Bloggers Opinions — 20 September 2012
A Year After DADT: Still In The Closet

Photo by U.S. Navy

Part of a series of guest blogs reflecting on the first anniversary of the formal repeal of Don’t Ask, Don’t Tell.

By Mark Mazzone

The anniversary of Don’t Ask Don’t Tell repeal is a reason to celebrate for most people. For my brothers and sisters on Active Duty, the repeal has been a godsend. I used to be a part of that crowd, for five years, and after a near-death experience during my first deployment to Iraq in 2003, I chose to close that chapter in my life, not engaging in any remote acknowledgement of my sexuality until 2005, when I was outside the clutches of Uncle Sam. Yet, God and Country called me once more, but on a less-permanent basis when I joined the North Carolina National Guard in 2007. Don’t Ask Don’t Tell became the shadow I lived in once more, a larger shadow when you’re living and working in the conservative South.

When the repeal happened September 20th, 2011, I was elated, anxious, apprehensive, and a whole other host of emotions. What I thought would make a transition easier into being an out service member only caused fear. Considering my unit on Active Duty, coming out may not have been a big issue, especially knowing that several people I was stationed with are completely understanding and accepting of the person I finally revealed myself to be.

“We’re brothers-in-arms and that’s all that matters.” One of my medics told me that, a man on a very short list of people I would give my life for if it was required.

The stereotype isn’t always accurate, no matter if you’re dealing with income level, religious background, race, gender, etc. Throughout my time with the very first Stryker Brigade on Fort Lewis, Washington, to the 30th HBCT of the NC National Guard, one thing is for sure, the men and women in the unit are dedicated and uproot from their regular lives to answer the call of their Commander-in-Chief, no matter the time of year. The downside is those same people are entrenched in their culture and way of life. Lack of exposure to other lifestyles, races, or even genders maintains their cultural status quo. Not to say everyone’s will should be bent, but prejudice and hate, as a result of lack of understanding and ignorance, need to be pushed outside of the military complex. It starts at the unit level and with each individual.

Despite having a small percentage of racial diversity in my unit, it doesn’t help to break down the barriers to any sort of racial prejudice people may have. Also, there are no openly gay soldiers in my unit. I’m not out, nor do I choose to be. The repeal of DADT didn’t give me a “get out of gay free card” so to speak. Minds are made up, and so is mine. Being gay in a very conservative region, not to mention a combat arms unit loaded with infantrymen isn’t an easy thing to do. Luckily, not every gay military male perpetuates the stereotype of the flamboyant and feminine man who feels the need to let everyone know he is gay.

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I’ve heard the way some of my junior soldiers speak regarding gays in the military. I’ve heard the term “faggot” used (not directed at me). A soldier I respect even went so far as to give the typical “I just don’t want them to shower with me,” implying that all gay men will sleep with any man they meet. It has been pretty brutal hearing my soldiers speak so condescendingly about gays. It’s one thing to joke around, and while I don’t condone it, I’ve been guilty of joking around with my soldiers; but there is a point when enough is enough. Usually that point is reached when the command gets involved, typically when we are in field ops at Fort Bragg and all in the same tent.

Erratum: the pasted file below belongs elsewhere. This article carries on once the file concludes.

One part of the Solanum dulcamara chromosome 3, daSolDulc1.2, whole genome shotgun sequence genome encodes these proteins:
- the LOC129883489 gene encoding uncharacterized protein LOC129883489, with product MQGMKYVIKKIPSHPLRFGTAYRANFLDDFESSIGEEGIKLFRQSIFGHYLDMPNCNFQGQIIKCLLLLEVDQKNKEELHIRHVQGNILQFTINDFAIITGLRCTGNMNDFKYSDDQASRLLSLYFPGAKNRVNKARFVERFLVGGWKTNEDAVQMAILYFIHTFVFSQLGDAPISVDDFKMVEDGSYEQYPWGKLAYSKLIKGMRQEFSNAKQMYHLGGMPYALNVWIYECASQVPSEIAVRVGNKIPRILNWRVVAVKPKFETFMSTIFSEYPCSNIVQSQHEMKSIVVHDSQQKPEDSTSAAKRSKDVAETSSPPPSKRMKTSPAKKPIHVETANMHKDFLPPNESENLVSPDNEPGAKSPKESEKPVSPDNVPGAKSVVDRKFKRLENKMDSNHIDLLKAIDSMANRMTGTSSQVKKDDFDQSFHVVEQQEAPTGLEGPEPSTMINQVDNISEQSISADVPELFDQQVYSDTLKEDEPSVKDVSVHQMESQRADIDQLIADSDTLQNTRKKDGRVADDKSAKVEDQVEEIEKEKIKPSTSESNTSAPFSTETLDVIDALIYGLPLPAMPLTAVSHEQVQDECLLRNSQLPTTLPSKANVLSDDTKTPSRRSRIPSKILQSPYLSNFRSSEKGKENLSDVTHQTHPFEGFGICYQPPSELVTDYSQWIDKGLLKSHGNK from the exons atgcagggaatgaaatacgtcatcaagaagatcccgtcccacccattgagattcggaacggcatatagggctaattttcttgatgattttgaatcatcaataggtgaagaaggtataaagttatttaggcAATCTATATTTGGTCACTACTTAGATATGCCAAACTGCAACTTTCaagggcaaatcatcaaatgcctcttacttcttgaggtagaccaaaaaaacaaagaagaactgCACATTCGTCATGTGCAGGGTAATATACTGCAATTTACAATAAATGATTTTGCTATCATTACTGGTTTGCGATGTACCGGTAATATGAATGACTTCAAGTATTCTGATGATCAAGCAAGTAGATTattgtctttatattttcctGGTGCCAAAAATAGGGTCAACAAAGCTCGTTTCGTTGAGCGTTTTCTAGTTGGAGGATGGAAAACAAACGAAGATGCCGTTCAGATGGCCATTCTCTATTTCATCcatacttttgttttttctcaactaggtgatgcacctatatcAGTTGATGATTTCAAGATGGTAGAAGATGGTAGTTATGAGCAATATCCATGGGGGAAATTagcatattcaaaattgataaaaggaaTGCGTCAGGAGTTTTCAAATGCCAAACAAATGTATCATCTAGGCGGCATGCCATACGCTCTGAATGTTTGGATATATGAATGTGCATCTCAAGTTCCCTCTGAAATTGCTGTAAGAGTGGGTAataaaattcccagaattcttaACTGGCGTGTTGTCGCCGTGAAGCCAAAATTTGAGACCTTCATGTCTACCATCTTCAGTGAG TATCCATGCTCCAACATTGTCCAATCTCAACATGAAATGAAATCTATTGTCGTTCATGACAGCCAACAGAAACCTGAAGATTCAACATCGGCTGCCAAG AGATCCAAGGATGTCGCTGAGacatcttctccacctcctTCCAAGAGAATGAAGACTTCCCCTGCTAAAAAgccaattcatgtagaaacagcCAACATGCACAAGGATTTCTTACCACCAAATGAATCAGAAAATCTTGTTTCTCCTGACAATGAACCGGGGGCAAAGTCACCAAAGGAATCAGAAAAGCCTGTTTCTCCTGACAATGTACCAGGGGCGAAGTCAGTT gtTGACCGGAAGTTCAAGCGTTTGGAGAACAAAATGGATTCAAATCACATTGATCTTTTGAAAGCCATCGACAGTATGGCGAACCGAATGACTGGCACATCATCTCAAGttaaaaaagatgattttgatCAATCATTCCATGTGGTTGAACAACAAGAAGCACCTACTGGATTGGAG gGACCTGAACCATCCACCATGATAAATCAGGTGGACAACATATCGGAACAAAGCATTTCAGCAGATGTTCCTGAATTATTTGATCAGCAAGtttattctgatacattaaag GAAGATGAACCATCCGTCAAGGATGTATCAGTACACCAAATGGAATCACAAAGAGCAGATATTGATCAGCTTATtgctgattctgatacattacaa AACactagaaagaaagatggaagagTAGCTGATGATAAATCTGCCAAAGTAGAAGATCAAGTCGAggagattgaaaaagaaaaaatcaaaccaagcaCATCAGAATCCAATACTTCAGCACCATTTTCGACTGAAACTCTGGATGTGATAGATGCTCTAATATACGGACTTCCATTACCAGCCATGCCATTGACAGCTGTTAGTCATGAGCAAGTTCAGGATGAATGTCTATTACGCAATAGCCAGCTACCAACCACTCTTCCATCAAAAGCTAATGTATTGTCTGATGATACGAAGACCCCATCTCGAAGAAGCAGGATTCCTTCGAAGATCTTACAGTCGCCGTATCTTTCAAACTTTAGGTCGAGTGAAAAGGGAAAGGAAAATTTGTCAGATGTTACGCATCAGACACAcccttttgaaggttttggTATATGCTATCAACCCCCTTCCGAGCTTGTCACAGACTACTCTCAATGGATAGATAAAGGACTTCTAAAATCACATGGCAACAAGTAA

A few of my comrades are aware of my sexual orientation, but I am still very much in the closet. I envy the people who bring their partner to the dining out, or a formal event, only to be recognized by the senior enlisted and officers. I wanted to be there with my partner Derrick, and be just as proud as my heterosexual counterparts with their wives and girlfriends. However, the repeal didn’t mean I WOULD bring him. We are also an interracial couple. I’ve chosen not to be public with my relationship in my unit, even though I am proud and blessed to have such an amazing man in my life. When DADT was repealed, all kinds of people assumed everyone would come out to their units, bringing their partners to events and functions, as if all barriers were gone.

A false assumption by most standards.

The repeal didn’t mean gay pride ribbons, rainbows, glitter, and the onset of insanity. It was simply a milestone in an institution that finally stopped persecuting people who chose to serve their country above their own happiness, being fired for it, and living lies and enduring years of hardship. We’ve come a long way, but despite all the steps forward, several of us are taking steps back. After the repeal, the closet is where I’ve been, and as much as I would love for people to know the real me, my service overshadows my need for acceptance of my sexuality by others. I wish it was the other way around.

Mazzone is currently a Sergeant with the North Carolina Army National Guard.


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